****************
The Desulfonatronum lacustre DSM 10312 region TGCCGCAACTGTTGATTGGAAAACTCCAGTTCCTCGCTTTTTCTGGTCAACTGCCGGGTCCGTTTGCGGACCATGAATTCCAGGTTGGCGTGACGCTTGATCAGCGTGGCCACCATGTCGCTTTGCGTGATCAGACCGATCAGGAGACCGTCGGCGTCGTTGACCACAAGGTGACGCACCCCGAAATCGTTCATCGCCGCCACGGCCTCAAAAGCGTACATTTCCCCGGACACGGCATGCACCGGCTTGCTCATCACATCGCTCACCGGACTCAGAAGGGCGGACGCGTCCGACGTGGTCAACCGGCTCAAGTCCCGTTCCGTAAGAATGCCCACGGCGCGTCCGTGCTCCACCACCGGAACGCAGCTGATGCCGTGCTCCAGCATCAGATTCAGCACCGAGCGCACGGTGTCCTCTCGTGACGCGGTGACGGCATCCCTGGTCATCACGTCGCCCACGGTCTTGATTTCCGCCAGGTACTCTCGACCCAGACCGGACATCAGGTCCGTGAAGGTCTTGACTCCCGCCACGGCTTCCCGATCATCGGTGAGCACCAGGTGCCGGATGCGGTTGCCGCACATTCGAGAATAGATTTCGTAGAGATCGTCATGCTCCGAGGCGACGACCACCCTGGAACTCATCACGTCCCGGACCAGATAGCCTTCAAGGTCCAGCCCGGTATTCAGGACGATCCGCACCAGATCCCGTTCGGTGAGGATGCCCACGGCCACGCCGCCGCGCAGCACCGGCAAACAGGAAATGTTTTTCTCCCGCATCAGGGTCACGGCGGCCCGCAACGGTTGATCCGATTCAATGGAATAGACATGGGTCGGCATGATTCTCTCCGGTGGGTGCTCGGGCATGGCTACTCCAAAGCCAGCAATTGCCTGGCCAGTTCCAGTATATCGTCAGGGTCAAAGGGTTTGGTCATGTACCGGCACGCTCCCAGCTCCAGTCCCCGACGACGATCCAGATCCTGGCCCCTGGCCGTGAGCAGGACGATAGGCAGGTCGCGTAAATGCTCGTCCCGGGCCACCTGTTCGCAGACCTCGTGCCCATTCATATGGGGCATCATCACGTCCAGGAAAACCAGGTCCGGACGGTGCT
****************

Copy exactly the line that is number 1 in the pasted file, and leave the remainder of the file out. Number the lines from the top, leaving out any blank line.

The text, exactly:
The Desulfonatronum lacustre DSM 10312 region TGCCGCAACTGTTGATTGGAAAACTCCAGTTCCTCGCTTTTTCTGGTCAACTGCCGGGTCCGTTTGCGGACCATGAATTCCAGGTTGGCGTGACGCTTGATCAGCGTGGCCACCATGTCGCTTTGCGTGATCAGACCGATCAGGAGACCGTCGGCGTCGTTGACCACAAGGTGACGCACCCCGAAATCGTTCATCGCCGCCACGGCCTCAAAAGCGTACATTTCCCCGGACACGGCATGCACCGGCTTGCTCATCACATCGCTCACCGGACTCAGAAGGGCGGACGCGTCCGACGTGGTCAACCGGCTCAAGTCCCGTTCCGTAAGAATGCCCACGGCGCGTCCGTGCTCCACCACCGGAACGCAGCTGATGCCGTGCTCCAGCATCAGATTCAGCACCGAGCGCACGGTGTCCTCTCGTGACGCGGTGACGGCATCCCTGGTCATCACGTCGCCCACGGTCTTGATTTCCGCCAGGTACTCTCGACCCAGACCGGACATCAGGTCCGTGAAGGTCTTGACTCCCGCCACGGCTTCCCGATCATCGGTGAGCACCAGGTGCCGGATGCGGTTGCCGCACATTCGAGAATAGATTTCGTAGAGATCGTCATGCTCCGAGGCGACGACCACCCTGGAACTCATCACGTCCCGGACCAGATAGCCTTCAAGGTCCAGCCCGGTATTCAGGACGATCCGCACCAGATCCCGTTCGGTGAGGATGCCCACGGCCACGCCGCCGCGCAGCACCGGCAAACAGGAAATGTTTTTCTCCCGCATCAGGGTCACGGCGGCCCGCAACGGTTGATCCGATTCAATGGAATAGACATGGGTCGGCATGATTCTCTCCGGTGGGTGCTCGGGCATGGCTACTCCAAAGCCAGCAATTGCCTGGCCAGTTCCAGTATATCGTCAGGGTCAAAGGGTTTGGTCATGTACCGGCACGCTCCCAGCTCCAGTCCCCGACGACGATCCAGATCCTGGCCCCTGGCCGTGAGCAGGACGATAGGCAGGTCGCGTAAATGCTCGTCCCGGGCCACCTGTTCGCAGACCTCGTGCCCATTCATATGGGGCATCATCACGTCCAGGAAAACCAGGTCCGGACGGTGCT